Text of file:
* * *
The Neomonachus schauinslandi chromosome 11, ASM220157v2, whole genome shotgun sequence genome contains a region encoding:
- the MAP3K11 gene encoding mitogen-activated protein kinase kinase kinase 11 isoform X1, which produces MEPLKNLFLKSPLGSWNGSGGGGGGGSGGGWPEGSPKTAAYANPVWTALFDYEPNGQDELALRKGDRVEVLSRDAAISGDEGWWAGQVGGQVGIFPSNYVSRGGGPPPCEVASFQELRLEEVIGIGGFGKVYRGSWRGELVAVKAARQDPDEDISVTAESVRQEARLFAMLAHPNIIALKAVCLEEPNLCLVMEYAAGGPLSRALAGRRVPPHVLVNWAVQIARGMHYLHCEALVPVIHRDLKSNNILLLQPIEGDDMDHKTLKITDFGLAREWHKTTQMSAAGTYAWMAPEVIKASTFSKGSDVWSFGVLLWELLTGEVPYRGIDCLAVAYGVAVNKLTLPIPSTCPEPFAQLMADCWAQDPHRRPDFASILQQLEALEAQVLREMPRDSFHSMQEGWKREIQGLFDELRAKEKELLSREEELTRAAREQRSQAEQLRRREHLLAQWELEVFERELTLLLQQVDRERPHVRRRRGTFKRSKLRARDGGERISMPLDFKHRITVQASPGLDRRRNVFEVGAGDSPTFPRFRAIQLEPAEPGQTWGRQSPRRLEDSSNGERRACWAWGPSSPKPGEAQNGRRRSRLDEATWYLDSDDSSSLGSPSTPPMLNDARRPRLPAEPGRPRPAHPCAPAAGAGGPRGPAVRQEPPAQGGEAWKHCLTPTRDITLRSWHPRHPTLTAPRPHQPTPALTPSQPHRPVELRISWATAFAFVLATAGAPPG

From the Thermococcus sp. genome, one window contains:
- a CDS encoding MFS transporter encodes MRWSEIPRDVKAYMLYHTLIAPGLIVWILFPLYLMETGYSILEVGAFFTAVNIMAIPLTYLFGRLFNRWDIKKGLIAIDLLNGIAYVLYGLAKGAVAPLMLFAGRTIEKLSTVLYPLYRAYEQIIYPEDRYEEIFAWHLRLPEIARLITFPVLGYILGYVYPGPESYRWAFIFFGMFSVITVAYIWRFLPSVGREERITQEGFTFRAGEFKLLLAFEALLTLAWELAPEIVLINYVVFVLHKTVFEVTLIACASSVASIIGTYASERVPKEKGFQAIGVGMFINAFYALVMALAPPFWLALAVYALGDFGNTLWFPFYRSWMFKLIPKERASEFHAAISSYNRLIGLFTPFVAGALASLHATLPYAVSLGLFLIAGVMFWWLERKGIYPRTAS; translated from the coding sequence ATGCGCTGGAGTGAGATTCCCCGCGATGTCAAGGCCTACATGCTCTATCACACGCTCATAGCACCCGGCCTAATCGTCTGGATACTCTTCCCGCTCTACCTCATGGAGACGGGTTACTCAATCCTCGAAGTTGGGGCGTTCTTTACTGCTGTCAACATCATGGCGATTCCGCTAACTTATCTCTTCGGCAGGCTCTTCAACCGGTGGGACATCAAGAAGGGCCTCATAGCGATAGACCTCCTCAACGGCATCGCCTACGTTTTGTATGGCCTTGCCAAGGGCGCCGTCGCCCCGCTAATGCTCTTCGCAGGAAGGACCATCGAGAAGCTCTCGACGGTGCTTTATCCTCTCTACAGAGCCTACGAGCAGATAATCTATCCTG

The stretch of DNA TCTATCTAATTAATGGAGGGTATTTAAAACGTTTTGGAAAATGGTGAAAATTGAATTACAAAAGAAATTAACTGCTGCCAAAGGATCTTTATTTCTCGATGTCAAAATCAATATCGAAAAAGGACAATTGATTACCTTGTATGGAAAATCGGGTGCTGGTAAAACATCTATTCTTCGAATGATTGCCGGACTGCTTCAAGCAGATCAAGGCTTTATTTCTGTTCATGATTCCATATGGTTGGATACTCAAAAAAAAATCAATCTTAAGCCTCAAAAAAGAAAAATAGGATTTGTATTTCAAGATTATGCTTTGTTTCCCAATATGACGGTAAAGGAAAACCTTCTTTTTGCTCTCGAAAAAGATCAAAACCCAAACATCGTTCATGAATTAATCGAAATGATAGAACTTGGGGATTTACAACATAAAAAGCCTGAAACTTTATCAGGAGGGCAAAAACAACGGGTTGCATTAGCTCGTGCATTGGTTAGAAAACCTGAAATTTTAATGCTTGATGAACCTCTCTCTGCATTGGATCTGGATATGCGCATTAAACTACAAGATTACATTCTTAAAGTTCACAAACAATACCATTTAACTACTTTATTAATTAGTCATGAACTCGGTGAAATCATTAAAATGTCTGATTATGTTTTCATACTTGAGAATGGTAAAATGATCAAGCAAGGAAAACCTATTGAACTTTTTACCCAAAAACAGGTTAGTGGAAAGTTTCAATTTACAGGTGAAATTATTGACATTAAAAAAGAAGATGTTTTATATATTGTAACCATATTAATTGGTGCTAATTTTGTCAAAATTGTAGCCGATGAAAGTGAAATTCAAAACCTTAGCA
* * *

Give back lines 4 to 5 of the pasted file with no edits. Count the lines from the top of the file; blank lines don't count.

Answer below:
- a CDS encoding MFS transporter encodes MRWSEIPRDVKAYMLYHTLIAPGLIVWILFPLYLMETGYSILEVGAFFTAVNIMAIPLTYLFGRLFNRWDIKKGLIAIDLLNGIAYVLYGLAKGAVAPLMLFAGRTIEKLSTVLYPLYRAYEQIIYPEDRYEEIFAWHLRLPEIARLITFPVLGYILGYVYPGPESYRWAFIFFGMFSVITVAYIWRFLPSVGREERITQEGFTFRAGEFKLLLAFEALLTLAWELAPEIVLINYVVFVLHKTVFEVTLIACASSVASIIGTYASERVPKEKGFQAIGVGMFINAFYALVMALAPPFWLALAVYALGDFGNTLWFPFYRSWMFKLIPKERASEFHAAISSYNRLIGLFTPFVAGALASLHATLPYAVSLGLFLIAGVMFWWLERKGIYPRTAS; translated from the coding sequence ATGCGCTGGAGTGAGATTCCCCGCGATGTCAAGGCCTACATGCTCTATCACACGCTCATAGCACCCGGCCTAATCGTCTGGATACTCTTCCCGCTCTACCTCATGGAGACGGGTTACTCAATCCTCGAAGTTGGGGCGTTCTTTACTGCTGTCAACATCATGGCGATTCCGCTAACTTATCTCTTCGGCAGGCTCTTCAACCGGTGGGACATCAAGAAGGGCCTCATAGCGATAGACCTCCTCAACGGCATCGCCTACGTTTTGTATGGCCTTGCCAAGGGCGCCGTCGCCCCGCTAATGCTCTTCGCAGGAAGGACCATCGAGAAGCTCTCGACGGTGCTTTATCCTCTCTACAGAGCCTACGAGCAGATAATCTATCCTG

The stretch of DNA TCTATCTAATTAATGGAGGGTATTTAAAACGTTTTGGAAAATGGTGAAAATTGAATTACAAAAGAAATTAACTGCTGCCAAAGGATCTTTATTTCTCGATGTCAAAATCAATATCGAAAAAGGACAATTGATTACCTTGTATGGAAAATCGGGTGCTGGTAAAACATCTATTCTTCGAATGATTGCCGGACTGCTTCAAGCAGATCAAGGCTTTATTTCTGTTCATGATTCCATATGGTTGGATACTCAAAAAAAAATCAATCTTAAGCCTCAAAAAAGAAAAATAGGATTTGTATTTCAAGATTATGCTTTGTTTCCCAATATGACGGTAAAGGAAAACCTTCTTTTTGCTCTCGAAAAAGATCAAAACCCAAACATCGTTCATGAATTAATCGAAATGATAGAACTTGGGGATTTACAACATAAAAAGCCTGAAACTTTATCAGGAGGGCAAAAACAACGGGTTGCATTAGCTCGTGCATTGGTTAGAAAACCTGAAATTTTAATGCTTGATGAACCTCTCTCTGCATTGGATCTGGATATGCGCATTAAACTACAAGATTACATTCTTAAAGTTCACAAACAATACCATTTAACTACTTTATTAATTAGTCATGAACTCGGTGAAATCATTAAAATGTCTGATTATGTTTTCATACTTGAGAATGGTAAAATGATCAAGCAAGGAAAACCTATTGAACTTTTTACCCAAAAACAGGTTAGTGGAAAGTTTCAATTTACAGGTGAAATTATTGACATTAAAAAAGAAGATGTTTTATATATTGTAACCATATTAATTGGTGCTAATTTTGTCAAAATTGTAGCCGATGAAAGTGAAATTCAAAACCTTAGCA